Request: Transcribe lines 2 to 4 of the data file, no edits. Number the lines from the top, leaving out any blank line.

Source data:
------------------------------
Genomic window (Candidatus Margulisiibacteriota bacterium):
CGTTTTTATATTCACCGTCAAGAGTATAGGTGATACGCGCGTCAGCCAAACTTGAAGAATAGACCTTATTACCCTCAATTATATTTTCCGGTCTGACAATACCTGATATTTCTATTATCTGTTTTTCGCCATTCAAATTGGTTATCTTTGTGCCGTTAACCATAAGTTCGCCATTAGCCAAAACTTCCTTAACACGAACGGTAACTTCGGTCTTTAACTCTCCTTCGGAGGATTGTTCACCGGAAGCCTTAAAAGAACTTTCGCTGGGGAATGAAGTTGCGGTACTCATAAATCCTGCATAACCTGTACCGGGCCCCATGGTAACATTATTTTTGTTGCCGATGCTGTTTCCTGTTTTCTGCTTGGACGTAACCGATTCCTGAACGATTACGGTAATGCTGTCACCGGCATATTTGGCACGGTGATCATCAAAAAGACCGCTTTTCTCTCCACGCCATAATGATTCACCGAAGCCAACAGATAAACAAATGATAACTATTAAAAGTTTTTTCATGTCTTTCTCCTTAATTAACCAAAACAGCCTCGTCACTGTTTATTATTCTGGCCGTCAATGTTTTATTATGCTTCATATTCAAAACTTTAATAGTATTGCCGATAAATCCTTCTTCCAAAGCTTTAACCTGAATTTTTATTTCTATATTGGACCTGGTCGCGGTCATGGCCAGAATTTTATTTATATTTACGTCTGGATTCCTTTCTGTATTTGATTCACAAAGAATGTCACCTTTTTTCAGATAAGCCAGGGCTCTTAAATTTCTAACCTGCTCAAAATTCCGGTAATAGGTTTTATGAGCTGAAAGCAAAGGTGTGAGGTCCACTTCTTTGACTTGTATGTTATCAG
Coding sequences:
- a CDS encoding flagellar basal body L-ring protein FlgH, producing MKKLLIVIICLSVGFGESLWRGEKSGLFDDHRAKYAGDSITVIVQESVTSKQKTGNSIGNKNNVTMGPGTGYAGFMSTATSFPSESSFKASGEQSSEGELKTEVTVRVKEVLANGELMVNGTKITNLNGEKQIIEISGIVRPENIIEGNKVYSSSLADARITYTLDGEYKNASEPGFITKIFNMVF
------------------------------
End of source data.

CGTTTTTATATTCACCGTCAAGAGTATAGGTGATACGCGCGTCAGCCAAACTTGAAGAATAGACCTTATTACCCTCAATTATATTTTCCGGTCTGACAATACCTGATATTTCTATTATCTGTTTTTCGCCATTCAAATTGGTTATCTTTGTGCCGTTAACCATAAGTTCGCCATTAGCCAAAACTTCCTTAACACGAACGGTAACTTCGGTCTTTAACTCTCCTTCGGAGGATTGTTCACCGGAAGCCTTAAAAGAACTTTCGCTGGGGAATGAAGTTGCGGTACTCATAAATCCTGCATAACCTGTACCGGGCCCCATGGTAACATTATTTTTGTTGCCGATGCTGTTTCCTGTTTTCTGCTTGGACGTAACCGATTCCTGAACGATTACGGTAATGCTGTCACCGGCATATTTGGCACGGTGATCATCAAAAAGACCGCTTTTCTCTCCACGCCATAATGATTCACCGAAGCCAACAGATAAACAAATGATAACTATTAAAAGTTTTTTCATGTCTTTCTCCTTAATTAACCAAAACAGCCTCGTCACTGTTTATTATTCTGGCCGTCAATGTTTTATTATGCTTCATATTCAAAACTTTAATAGTATTGCCGATAAATCCTTCTTCCAAAGCTTTAACCTGAATTTTTATTTCTATATTGGACCTGGTCGCGGTCATGGCCAGAATTTTATTTATATTTACGTCTGGATTCCTTTCTGTATTTGATTCACAAAGAATGTCACCTTTTTTCAGATAAGCCAGGGCTCTTAAATTTCTAACCTGCTCAAAATTCCGGTAATAGGTTTTATGAGCTGAAAGCAAAGGTGTGAGGTCCACTTCTTTGACTTGTATGTTATCAG
Coding sequences:
- a CDS encoding flagellar basal body L-ring protein FlgH, producing MKKLLIVIICLSVGFGESLWRGEKSGLFDDHRAKYAGDSITVIVQESVTSKQKTGNSIGNKNNVTMGPGTGYAGFMSTATSFPSESSFKASGEQSSEGELKTEVTVRVKEVLANGELMVNGTKITNLNGEKQIIEISGIVRPENIIEGNKVYSSSLADARITYTLDGEYKNASEPGFITKIFNMVF